The standard model of particle physics is one of the pinnacles of human theft. It describes the world of particles and their interactions, and its predictions are confirmed time and time again.
This is also limited. And we’ve been pulling on those threads for a while, trying to see what’s out there. A 2018 study by the Antarctic Impulsive Transient Antenna (ANITA) test found that some models may not match the standard model.
In contrast to the data obtained from the IceCube Neutrino Observatory, ANITA conducted a new study in addition to a third investigation. And there seems to be some very exciting explanation for the exceptions. ANITA and IceCube look for similar particles, ultra-high-energy cosmic neutrinos, but use different methods.
Neutrinos are particles that have no electrical charge and no tiny mass. These two features can easily go to an exposed planet. If you hold your thumb, about 100 billion neutrinos will pass through your thumbnail every second. Given exactly how many there are, occasionally a neutrino hits the exposed light of an atom and the nucleus of a cascade of other particles. IceCube detectors embedded in the Antarctic ice are looking for glow due to neutrino collisions.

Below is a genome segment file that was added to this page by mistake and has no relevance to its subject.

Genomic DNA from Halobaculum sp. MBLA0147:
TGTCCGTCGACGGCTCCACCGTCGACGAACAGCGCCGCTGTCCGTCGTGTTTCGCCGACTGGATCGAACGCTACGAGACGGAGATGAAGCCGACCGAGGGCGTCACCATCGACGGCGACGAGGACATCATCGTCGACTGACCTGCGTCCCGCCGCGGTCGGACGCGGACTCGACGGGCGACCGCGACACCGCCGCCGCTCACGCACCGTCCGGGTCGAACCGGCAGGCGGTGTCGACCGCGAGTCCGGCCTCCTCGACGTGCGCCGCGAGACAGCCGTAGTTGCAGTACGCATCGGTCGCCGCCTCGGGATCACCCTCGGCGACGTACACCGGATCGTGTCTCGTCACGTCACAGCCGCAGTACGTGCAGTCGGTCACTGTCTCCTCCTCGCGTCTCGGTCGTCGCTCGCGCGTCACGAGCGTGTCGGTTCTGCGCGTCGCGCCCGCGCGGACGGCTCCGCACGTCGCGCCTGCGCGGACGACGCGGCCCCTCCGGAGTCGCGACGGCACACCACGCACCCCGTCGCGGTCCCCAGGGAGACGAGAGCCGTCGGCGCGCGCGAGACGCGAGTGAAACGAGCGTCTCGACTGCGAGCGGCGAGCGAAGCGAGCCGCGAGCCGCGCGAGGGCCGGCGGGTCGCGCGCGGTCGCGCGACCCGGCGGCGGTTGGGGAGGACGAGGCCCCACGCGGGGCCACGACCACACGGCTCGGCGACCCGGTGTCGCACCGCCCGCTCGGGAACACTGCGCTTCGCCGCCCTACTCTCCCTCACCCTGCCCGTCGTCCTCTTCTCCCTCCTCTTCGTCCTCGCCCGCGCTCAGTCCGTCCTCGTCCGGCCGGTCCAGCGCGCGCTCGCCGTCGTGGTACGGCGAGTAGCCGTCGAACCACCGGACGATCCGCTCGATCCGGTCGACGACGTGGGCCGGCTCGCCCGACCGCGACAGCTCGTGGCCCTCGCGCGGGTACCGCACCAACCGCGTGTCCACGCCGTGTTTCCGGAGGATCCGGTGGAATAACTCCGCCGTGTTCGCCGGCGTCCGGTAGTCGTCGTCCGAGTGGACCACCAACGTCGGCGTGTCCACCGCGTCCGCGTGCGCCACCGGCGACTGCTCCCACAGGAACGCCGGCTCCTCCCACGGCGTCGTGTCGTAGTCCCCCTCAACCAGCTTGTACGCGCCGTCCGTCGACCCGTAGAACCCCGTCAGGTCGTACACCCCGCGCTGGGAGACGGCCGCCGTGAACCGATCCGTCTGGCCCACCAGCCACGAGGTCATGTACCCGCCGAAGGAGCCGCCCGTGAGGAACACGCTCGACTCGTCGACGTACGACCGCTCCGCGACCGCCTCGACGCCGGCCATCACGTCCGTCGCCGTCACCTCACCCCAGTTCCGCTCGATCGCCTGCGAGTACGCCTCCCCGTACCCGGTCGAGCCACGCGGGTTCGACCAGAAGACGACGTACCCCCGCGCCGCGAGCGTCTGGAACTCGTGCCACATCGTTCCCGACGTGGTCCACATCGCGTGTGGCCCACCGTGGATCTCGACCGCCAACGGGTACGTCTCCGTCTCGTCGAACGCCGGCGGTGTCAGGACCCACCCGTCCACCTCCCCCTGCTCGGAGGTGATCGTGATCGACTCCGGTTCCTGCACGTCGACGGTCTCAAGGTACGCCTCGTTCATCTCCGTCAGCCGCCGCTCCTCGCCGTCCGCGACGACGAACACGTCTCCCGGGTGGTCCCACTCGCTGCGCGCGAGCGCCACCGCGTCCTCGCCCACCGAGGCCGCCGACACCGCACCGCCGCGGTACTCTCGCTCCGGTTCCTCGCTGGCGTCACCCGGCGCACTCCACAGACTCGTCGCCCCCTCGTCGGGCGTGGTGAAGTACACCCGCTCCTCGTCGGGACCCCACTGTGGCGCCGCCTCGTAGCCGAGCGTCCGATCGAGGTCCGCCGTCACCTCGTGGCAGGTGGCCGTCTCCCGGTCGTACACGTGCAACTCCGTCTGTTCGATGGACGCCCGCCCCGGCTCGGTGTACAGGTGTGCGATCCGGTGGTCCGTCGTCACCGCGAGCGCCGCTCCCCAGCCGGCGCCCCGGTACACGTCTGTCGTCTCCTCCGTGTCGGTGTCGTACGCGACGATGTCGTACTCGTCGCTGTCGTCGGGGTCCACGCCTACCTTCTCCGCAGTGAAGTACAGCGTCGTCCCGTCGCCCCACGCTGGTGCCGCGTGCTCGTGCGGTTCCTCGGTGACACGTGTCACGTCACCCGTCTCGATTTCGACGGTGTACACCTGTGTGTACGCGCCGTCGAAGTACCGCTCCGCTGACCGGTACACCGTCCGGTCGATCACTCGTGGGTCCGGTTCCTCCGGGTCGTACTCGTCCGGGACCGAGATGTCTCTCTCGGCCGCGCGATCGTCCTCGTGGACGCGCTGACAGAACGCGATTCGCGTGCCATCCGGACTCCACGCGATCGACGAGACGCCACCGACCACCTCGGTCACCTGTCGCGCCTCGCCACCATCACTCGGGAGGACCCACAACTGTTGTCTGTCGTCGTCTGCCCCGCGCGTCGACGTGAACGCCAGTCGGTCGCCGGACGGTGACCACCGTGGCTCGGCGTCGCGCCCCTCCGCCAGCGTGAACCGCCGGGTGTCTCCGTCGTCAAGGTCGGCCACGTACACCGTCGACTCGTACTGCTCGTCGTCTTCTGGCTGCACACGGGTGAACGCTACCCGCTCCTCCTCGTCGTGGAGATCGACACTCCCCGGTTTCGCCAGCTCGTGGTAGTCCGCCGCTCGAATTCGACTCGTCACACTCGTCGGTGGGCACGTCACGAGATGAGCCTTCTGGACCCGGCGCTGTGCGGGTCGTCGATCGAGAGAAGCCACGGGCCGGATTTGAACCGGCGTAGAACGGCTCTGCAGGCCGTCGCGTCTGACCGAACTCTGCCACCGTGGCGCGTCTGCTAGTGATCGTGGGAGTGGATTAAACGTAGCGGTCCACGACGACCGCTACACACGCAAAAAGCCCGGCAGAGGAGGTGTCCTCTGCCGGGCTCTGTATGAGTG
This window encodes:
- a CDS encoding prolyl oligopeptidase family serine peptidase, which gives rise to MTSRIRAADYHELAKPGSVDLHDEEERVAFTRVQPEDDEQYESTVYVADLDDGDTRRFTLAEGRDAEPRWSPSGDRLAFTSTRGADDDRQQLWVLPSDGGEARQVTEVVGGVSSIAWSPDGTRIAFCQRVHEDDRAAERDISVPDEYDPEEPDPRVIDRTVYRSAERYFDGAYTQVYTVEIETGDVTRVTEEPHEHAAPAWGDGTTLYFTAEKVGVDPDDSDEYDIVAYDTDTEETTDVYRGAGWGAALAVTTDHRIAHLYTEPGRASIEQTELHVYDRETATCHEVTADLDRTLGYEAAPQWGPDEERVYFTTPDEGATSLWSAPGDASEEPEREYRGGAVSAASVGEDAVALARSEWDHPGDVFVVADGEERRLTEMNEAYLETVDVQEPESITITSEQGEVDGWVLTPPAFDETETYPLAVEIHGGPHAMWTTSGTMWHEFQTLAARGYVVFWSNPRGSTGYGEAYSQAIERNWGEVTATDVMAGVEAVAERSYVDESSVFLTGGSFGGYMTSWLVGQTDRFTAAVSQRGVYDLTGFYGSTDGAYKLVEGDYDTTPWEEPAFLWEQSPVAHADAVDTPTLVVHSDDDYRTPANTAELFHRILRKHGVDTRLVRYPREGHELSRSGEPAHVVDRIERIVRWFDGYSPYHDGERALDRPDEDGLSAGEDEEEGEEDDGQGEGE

ANITA, looking for a cascade of fountains after neutrinos from the ground over an aerostatic balloon, crossed a planet, collided with something in the ice. The three events marked in 2006, 2014, and 2015 are extremely exciting. The first two energies had comparable strength to a coin falling from a table, considering it huge that these were the smallest subatomic particles. The power of the third was much greater.
The team leaked the data to IceCube’s but found no detection, which makes the exceptions even more unusual. And here comes the kick. According to the analysis, which has not yet been peer-reviewed but found in the RXV, the detections are inconsistent with astrophysical explanations. No supernova or neutron star collisions seem to be behind this unusual phenomenon.
The facts are consistent with specific physics outside of the standard model, including specific models to explain the dark matter. The team now plans to limit the possible parameters of these models to future work. Researchers are planning to conduct further investigations to confirm that the anomalies actually detected the incredible properties of ANITA. A new paper on AINTA data is being published later this year, so we’ll have to wait and see what happens to it.